* Firm hedges 30 pct of projected annual output of up to 167,000 ounces
* Sets 12-month delivery at A$1,601.40 an ounce
* Spot gold down 16 pct for the year
* Bigger miners haven’t shown any interest in hedging
By A. Ananthalakshmi
SINGAPORE, Aug 30 (Reuters) - Australia’s Norton Gold Fields Ltd is hedging the price risk on nearly a third of its projected 2013 gold output, becoming one of few producers to adopt such a strategy amid this year’s tumble in bullion prices.
Norton, controlled by China’s biggest gold producer Zijin Mining Group, said it has entered into a hedging program with Macquarie Bank comprising 50,000 ounces of gold for delivery over the next 12 months at a flat forward price of A$1,601.40 ($1,400) per ounce - lower than current spot prices.
The pricing indicates Norton does not expect a recent recovery in gold prices to have legs. That is in contrast to most producers, who expect gold prices to rebound and have thus been reluctant to initiate a hedging strategy.
Spot gold prices have fallen 16 percent this year after 12 consecutive annual gains. They hit an all-time high of over $1,900 an ounce in 2011, helped by easy central bank money and a weak global economy.
But with the possibility of the United States winding down its stimulus, the metal fell to a three-year low of $1,180 in June this year before rebounding to trade at around $1,409 on Friday. Several brokerages, including Goldman Sachs, have forecast prices to weaken by the end of the year and even more next year.
“We want to protect ourselves from the volatility in gold prices,” Dianmin Chen, chief executive of Norton, told Reuters. “This is going to give us good security in cash flow.”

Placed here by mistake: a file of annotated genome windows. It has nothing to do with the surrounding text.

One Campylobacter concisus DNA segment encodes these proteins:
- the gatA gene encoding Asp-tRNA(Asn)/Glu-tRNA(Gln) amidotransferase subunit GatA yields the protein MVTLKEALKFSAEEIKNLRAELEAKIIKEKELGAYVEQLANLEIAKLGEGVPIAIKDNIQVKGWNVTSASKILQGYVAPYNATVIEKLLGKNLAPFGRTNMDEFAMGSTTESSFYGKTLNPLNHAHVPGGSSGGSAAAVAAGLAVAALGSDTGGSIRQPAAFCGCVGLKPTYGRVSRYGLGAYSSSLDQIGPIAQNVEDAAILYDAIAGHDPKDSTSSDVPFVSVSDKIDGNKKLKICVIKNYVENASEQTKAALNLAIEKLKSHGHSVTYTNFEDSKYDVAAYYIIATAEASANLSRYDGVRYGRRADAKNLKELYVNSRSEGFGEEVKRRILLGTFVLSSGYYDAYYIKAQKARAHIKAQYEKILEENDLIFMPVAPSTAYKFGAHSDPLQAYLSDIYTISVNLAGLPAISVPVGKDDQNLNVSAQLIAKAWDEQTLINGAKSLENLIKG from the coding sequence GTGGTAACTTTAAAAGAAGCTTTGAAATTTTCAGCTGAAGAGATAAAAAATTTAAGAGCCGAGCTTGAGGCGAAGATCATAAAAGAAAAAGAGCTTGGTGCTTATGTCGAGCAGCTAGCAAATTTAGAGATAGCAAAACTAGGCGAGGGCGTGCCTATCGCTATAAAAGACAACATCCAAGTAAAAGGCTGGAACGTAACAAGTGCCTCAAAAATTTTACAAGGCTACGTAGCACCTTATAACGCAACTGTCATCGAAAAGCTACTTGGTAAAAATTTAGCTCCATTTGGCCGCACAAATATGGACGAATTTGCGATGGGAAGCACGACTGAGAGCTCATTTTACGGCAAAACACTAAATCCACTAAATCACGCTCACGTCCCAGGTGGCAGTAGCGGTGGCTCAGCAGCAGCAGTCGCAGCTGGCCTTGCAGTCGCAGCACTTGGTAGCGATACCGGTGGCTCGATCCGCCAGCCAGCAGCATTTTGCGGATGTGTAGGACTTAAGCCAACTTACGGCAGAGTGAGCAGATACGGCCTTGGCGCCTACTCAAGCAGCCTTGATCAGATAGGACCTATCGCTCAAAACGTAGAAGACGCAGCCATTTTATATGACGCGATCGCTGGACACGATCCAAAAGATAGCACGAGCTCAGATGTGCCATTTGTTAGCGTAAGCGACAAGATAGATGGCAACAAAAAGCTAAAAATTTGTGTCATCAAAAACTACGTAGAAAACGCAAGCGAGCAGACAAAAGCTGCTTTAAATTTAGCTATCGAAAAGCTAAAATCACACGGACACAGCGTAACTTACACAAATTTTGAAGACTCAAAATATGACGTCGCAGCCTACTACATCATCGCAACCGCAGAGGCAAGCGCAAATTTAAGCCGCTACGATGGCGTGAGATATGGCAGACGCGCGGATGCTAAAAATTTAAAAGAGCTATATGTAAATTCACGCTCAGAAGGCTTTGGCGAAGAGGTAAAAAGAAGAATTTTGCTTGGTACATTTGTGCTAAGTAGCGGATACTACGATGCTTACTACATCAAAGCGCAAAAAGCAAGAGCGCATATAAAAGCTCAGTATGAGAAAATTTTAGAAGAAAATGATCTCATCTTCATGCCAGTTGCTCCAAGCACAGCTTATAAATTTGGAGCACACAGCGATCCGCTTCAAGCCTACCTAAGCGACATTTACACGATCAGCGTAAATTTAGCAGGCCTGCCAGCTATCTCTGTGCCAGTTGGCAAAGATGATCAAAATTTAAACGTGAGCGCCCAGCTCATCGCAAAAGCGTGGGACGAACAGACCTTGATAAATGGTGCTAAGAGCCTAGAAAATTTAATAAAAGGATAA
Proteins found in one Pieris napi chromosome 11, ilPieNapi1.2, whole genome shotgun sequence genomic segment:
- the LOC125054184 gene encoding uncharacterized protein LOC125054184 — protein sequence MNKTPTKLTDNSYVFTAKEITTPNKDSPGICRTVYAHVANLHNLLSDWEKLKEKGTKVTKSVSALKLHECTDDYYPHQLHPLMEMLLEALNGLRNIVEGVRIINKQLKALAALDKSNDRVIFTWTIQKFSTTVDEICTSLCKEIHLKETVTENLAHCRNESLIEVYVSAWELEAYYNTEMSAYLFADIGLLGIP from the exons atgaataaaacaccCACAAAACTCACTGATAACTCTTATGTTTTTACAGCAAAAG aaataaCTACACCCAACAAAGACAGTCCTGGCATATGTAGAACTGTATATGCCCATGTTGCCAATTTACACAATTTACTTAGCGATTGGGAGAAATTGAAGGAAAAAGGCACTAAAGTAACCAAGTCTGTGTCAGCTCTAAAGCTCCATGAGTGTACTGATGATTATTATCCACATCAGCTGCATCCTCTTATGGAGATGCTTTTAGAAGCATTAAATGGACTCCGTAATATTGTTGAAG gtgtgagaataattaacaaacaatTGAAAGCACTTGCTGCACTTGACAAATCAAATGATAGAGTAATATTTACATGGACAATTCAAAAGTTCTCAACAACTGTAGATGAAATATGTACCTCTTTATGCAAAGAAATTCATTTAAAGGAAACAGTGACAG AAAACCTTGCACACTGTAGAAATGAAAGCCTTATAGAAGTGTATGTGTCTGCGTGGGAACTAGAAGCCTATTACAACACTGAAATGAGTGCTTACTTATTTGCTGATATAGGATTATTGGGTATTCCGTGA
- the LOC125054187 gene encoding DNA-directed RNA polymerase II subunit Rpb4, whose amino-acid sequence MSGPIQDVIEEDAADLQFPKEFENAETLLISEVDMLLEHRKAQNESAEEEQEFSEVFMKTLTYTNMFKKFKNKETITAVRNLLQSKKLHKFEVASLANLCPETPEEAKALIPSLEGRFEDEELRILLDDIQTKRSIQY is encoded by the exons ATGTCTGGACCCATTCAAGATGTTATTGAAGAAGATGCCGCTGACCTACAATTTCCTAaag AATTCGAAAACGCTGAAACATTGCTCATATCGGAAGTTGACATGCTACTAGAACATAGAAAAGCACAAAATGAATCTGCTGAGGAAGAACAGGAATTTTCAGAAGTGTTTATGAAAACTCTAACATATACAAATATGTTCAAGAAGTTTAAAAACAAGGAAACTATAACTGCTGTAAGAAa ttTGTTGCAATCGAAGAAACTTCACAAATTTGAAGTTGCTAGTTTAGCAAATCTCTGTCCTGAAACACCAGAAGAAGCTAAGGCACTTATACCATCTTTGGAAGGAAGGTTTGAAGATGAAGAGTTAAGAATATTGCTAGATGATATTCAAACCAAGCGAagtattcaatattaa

Norton is expected to incur A$900-A$980 per ounce as cost of production, according to the company’s forecast provided earlier this year.
“So that (the A$1,600) offers us a very good margin,” Chen said.
With mines in the Kalgoorlie region in western Australia’s outback, Norton expects to produce 163,000 to 167,000 ounces of gold this year and double it over the next three to five years.
Hedging, once a popular practice among gold miners, all but dried up in the mid-2000s, as they spent billions to unwind forward sales and regain full exposure to rising bullion prices.
“The commencement of hedging program at the sector at large has been slow and much of that is a function of the fact that they haven’t done it for so long,” said Mark Keenan, a cross-commodity research strategist at Societe Generale in Singapore.
“Companies are struggling with the actual mechanics of how they would hedge,” he said, adding that while he has seen more interest among producers to hedge, there isn’t a huge rush.
Top U.S. gold miner Newmont Mining Corp has taken billions in charges due to the drop in gold prices but its chief executive Gary Goldberg said the company was not currently contemplating hedging.
Other big producers such as Barrick Gold Corp and Newcrest Mining have also not expressed any interest in hedging.
Russian-focused miner Petropavlovsk said earlier this year it would hedge almost half its output to March 2014.
$1 = 1.1203 Australian dollars Editing by Muralikumar Anantharaman